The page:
Is the housing market finally cooling off? 15% of sellers cut prices in April

The housing market in the United States is on the cusp of change. While some experts have long-predicted a crashing of prices — the reality is that a ‘new normal’ has established itself.

housing market showing signs of cooling

Mortgage rates have increased, but that doesn’t mean fewer purchases are taking place. Housing experts agree that is a major problem — if the desired outcome is more affordable homes on the market.

Holden Lewis, a home and mortgage expert at NerdWallet says prices will keep going up. Especially in hyper-competitive markets. “Home prices will keep going up because there aren’t enough houses available to meet demand, but the combination of rising home prices and elevated mortgage rates means fewer people will be able to afford to buy,” he said. 

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Why haven’t mortgage rate hikes cooled the housing market?

Experts looking at mortgage data over the last several months say cash buyers are having an outsized impact on the market. According to Bankrate, nearly 30% of all home purchases this year have been cash deals.

Simply put, when buyers are making purchases with cash offers — mortgage rates are less relevant.

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Is housing demand still as high as it was last year?

Things have improved to a small degree on this front. The Mortgage Bankers Association says mortgage demand is down slightly. But there’s no indication yet that demand will fall to pre-2019 levels. 

Making matters worse is that housing stock remains low in most markets. “This suggests that people are still willing to pay top dollar for houses even in a rising rate environment,” an expert from Lending Tree explained.

Zillow forecasts home values to increase another 14.9% over the next year. That despite all of these factors. 

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What’s the bottom line for the housing market?

Prices might cool marginally, but they won’t plummet. That means housing market woes will continue for a large portion of the population being priced out of their communities.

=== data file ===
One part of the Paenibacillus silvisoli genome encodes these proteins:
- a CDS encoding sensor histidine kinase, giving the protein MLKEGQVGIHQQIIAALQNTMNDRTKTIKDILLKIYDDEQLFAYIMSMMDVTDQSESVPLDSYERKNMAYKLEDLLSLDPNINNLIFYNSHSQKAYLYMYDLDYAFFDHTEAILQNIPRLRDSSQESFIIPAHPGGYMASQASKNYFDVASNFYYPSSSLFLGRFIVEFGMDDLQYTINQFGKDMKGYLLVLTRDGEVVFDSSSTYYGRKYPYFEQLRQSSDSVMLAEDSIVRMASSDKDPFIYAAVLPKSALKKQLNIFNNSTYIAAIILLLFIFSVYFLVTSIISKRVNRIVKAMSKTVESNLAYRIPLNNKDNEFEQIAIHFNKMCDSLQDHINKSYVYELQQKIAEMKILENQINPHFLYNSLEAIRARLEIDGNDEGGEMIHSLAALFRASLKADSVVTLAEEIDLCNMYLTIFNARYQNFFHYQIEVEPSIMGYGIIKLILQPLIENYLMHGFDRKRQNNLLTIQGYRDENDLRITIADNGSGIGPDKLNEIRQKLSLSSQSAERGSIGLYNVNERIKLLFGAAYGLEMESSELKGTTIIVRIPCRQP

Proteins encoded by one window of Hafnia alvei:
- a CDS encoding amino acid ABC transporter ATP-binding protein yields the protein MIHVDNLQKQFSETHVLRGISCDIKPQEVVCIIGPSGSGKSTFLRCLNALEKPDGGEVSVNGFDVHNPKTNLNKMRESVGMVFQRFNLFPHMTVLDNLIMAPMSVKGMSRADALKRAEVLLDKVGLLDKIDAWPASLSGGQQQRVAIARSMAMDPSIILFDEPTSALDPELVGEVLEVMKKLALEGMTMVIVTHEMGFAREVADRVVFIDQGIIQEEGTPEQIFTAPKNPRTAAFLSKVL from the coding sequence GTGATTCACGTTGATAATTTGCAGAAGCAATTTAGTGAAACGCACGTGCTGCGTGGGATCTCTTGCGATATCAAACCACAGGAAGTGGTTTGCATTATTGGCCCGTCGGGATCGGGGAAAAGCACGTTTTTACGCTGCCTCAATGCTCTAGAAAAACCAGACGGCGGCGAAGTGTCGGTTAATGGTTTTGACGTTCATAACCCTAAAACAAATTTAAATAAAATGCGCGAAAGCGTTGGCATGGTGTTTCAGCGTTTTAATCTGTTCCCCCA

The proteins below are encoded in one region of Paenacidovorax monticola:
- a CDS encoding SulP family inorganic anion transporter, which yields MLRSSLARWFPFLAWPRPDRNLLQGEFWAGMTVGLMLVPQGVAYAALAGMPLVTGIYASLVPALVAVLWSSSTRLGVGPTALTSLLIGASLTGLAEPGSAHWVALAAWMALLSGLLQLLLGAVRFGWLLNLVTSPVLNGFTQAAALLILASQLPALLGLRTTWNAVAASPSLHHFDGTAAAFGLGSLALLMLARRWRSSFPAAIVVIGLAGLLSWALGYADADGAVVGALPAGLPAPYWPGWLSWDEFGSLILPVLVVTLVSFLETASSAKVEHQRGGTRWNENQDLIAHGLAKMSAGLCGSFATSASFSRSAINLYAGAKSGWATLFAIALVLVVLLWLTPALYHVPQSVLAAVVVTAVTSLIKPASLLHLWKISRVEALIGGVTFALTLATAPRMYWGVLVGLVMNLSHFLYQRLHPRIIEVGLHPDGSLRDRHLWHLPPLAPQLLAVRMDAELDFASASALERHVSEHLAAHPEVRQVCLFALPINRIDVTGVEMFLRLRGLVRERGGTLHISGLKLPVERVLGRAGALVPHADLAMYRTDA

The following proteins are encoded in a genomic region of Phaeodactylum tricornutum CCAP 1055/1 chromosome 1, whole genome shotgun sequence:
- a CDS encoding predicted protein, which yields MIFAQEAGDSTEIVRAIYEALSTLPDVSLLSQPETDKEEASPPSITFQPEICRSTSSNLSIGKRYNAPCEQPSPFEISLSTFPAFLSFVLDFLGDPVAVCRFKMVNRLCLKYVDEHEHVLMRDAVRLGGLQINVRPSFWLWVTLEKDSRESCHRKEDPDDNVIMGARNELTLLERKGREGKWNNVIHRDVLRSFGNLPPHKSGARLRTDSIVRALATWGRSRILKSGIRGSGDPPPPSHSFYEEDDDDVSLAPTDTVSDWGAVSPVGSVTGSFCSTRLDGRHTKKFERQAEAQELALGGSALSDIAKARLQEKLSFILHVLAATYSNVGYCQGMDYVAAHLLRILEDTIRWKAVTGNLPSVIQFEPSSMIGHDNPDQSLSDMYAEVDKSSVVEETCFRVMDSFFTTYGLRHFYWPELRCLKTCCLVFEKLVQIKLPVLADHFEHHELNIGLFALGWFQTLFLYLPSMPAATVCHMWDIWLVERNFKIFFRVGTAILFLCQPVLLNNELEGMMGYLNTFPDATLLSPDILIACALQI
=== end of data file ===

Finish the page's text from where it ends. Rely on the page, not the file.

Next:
Why is this not a housing bubble?

Housing prices are not staying in synch with other market trends. For example, while private sector wages have increased 4.8% over the last year — it’s not nearly enough to cover the 19.8% increase in home prices.

That has made many question whether the U.S. is headed toward another housing bubble. Researchers at Zillow say that if concerns about a downturn keep running rampant then it could keep prices unaffordable. 

“The expectation of another [housing] crash could contribute to keeping homes so unaffordable. Builders have been firing on all cylinders, and with more homes under construction than any time since 1973, they understandably feel exposed in the event of a housing downturn,” Zillow wrote in a paper published last week. If they trim their construction plans out of caution, we will miss out on one of the best hopes we have for net new inventory on the market, and the inventory crunch that’s helped push prices up will persist for longer than expected.”

Even researchers with the Federal Reserve say it’s unlikely that a bubble burst in the next year. Unless something unexpected occurs in the economy. 

Right now, foreclosures would need to skyrocket — and conditions aren’t favorable for that. 

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Is there something big brewing in the housing market though?

The U.S. housing market is on the cusp of something big. Despite all of this data flowing that shows major events are unlikely.

The housing market is in ‘cooling mode’. There are more homes listed for sale — and that number is rising. Redfin reports that 15% of home sellers cut prices, which is a 6% increase from a year ago. 

The Federal Reserve is also ready to keep increasing mortgage rates until it has a meaningful impact on the housing market. As of last week, rates hit 5.27%, which is the highest it’s been since 2009.

Experts say that right now around 73% of homes in the U.S. are overvalued on the market. That could mean a price correction come in the next year. 

Between prices being forced down by rate hikes and a price correction — conditions could be improving for home buyers.



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